Lotus and PGP Corporation designed Lotus Protector for Mail Encryption to seamlessly extend Lotus Notes integrated email encryption to a wide variety of different recipient types. By leveraging gateway email technology from PGP Universal™ Server and the proxy technology from PGP Desktop Email, Lotus Notes users with Protector for Mail Encryption can send a single email that gets secured regardless of the recipients’ location and encryption technology – whether they’re internal or external; secure messages with Notes, OpenPGP, or S/MIME; or use no encryption technology at all.

Additionally,...

Tim_Matthews | 15 Jan 2010 | 4 comments

I'm very pleased to announced that PGP Desktop 10.0 is now shipping.

All customers with current subscription licenses or maintenance will receive this upgrade free of charge. It is also available for purchase by new customers on the PGP webstore. PGP Desktop 10.0 brings all of the features you've come to expect to Mac OS 10.6 (Snow Leopard) including support for Boot Camp, Windows 7 (32 & 64 bit), and for the first time Whole Disk Encryption support to Linux (Red Hat and Ubuntu).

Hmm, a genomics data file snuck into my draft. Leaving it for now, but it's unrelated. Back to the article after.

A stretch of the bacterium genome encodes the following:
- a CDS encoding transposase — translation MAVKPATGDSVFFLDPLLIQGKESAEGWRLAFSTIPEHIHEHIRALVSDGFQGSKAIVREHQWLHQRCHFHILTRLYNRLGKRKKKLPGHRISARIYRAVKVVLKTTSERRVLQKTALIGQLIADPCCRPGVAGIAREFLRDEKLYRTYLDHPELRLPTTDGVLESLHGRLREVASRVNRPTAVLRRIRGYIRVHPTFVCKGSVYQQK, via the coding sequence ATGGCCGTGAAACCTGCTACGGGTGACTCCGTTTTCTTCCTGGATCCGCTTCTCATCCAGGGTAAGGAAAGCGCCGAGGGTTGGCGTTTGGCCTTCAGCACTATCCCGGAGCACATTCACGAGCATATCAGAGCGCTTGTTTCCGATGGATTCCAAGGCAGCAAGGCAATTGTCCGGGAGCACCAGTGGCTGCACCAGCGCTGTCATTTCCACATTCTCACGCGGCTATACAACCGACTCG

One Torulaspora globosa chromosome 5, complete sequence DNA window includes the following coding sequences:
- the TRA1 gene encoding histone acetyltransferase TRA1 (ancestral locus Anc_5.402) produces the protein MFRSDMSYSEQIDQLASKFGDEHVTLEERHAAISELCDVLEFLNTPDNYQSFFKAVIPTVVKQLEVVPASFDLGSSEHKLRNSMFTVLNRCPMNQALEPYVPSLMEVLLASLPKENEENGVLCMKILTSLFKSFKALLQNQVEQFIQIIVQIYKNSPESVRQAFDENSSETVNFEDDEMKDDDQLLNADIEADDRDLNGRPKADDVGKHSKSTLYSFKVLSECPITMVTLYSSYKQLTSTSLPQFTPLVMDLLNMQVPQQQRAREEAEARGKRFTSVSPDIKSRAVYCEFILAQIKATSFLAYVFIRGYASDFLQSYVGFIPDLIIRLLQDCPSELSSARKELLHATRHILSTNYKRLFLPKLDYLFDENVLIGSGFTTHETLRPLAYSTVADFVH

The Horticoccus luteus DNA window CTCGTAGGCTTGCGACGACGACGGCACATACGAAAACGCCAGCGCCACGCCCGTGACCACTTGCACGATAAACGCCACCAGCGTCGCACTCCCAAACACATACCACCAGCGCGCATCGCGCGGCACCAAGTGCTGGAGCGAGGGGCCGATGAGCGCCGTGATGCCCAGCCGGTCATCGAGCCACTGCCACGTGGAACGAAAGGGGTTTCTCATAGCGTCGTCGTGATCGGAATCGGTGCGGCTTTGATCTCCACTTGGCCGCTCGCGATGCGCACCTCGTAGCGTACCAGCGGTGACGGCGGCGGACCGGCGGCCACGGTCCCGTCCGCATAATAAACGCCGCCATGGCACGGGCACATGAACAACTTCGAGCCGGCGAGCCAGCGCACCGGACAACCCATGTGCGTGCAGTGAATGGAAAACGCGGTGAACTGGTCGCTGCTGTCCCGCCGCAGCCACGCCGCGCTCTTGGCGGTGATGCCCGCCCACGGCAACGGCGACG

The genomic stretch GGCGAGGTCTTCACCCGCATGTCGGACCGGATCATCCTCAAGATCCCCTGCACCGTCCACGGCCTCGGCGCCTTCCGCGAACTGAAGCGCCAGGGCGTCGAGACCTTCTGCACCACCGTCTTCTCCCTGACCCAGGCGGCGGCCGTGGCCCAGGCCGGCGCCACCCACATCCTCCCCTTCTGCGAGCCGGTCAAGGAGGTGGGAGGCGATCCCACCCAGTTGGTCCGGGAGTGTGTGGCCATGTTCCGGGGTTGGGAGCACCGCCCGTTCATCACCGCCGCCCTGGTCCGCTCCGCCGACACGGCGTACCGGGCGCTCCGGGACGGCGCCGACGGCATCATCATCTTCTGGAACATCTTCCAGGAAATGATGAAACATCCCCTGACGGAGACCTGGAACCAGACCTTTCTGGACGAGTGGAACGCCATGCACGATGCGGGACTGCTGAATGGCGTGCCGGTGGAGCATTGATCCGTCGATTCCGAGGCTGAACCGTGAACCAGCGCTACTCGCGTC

What else is new?  In summary:

  • Encrypt/Sign button for Microsoft Outlook
  • Faster encryption and decryption
  • Installation localization for French and Spanish
  • Safeguards against boot disk corruption
  • Support for Boot Camp

This also marks the termination of the PGP Desktop 10.0 beta program. I'd like to thank the hundreds of you who contributed to this program and helping us make PGP Desktop 10.0 the best release...

Brian Tokuyoshi | 12 Jan 2010 | 0 comments

“Open Sesame”

The phrase comes from the English translation of Ali Baba and the Forty Thieves. In that story, Ali Baba discovers that the thieves kept their treasure in a cave that’s protected by a magical door. In order to open the door, one must only utter the phrase “Open Sesame”.

Ali Baba uses this information in order to steal treasure from the cave, and thus begins the story as Ali Baba and the tribe of thieves plan revenge upon one another. Although the Forty Thieves didn’t realize it at the time, the real problem they faced was that their magic door had poor proof of identity. The security for the door relied on a shared secret, and thus freely let in unauthorized people who learned of the magic words.